Live in Los Angeles:
SUNSTOCK SOLAR FESTIVAL 2016
Saturday, June 18, 2016
Los Angeles, CA
Pictures by Drew Adams
Words by Dan Sinclair
SATURDAY, JUNE 18, 2016 was fucking hot. And what made it so hot was that giant fireball up in space we call "sun." And what better place to spend a day when the sun is at its strongest than at the SUNSTOCK SOLAR FESTIVAL? Nowhere, that's where. What? You weren't there? Sorry your day sucked, then. Good thing Drew Adams and I were, so we can know tell you all about it...
The inaugural Sunstock Solar Festival was the brain child of Trapdoor Social's Skylar Funk and took place in the middle of Griffith Park at The Autry's big-ass field. What's unique about Sunstock is the whole thing is 100% powered by the sun with 100% of the proceeds going to charity. Yep, everything from the stage to the food truck to the... whatever else needed power that day was all running from pure solar power.
Okay, everybody back? Onto the music...
Yoya, started the day to a fairly small gathering, but singer and guitar player Alex Pfender wasn't deterred. "Even though you're all out there hiding in the shade, we can hear you," he shouted as he took stage alongside his songwriting partner manning the keyboards, Noah Dietterich.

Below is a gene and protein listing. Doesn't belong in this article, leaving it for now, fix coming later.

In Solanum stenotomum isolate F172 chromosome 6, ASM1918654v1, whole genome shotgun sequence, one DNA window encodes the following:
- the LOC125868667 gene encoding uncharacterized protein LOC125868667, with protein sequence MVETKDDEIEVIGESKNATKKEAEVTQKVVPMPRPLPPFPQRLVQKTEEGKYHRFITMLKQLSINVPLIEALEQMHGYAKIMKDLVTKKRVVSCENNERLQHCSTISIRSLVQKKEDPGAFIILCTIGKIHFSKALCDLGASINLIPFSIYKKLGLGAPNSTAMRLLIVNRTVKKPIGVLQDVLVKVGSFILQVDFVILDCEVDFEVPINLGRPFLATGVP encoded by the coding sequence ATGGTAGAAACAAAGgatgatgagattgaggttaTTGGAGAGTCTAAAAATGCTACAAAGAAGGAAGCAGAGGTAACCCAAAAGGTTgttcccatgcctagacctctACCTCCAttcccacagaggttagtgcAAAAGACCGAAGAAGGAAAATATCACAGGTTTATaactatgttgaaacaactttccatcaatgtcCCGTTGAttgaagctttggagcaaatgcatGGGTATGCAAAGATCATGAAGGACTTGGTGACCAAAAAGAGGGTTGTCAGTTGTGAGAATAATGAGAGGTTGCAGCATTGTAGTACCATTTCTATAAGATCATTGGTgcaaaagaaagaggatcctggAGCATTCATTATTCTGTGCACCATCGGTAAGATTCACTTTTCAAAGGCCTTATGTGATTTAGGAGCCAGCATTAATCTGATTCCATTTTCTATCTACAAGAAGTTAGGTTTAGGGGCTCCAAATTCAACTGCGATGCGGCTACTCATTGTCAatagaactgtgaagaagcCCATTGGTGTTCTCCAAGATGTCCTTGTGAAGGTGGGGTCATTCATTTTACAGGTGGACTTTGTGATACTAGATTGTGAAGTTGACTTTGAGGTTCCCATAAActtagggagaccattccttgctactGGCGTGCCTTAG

But then they started , drawing several music fans from their dark resting spots to come dance in the sun to the folky electronic beats. I found it quite ironic that on a day so many were there to celebrate the sun that it wasn't being very nice while burning the shit out of us and making us sweat out the few fluids left inside. And I apparently wasn't alone as the fair-skinned Pfender joked, "More like Sun Stroke Festival, am I right? Fuck! I'm so happy to get the brunt of that solar energy right in my face."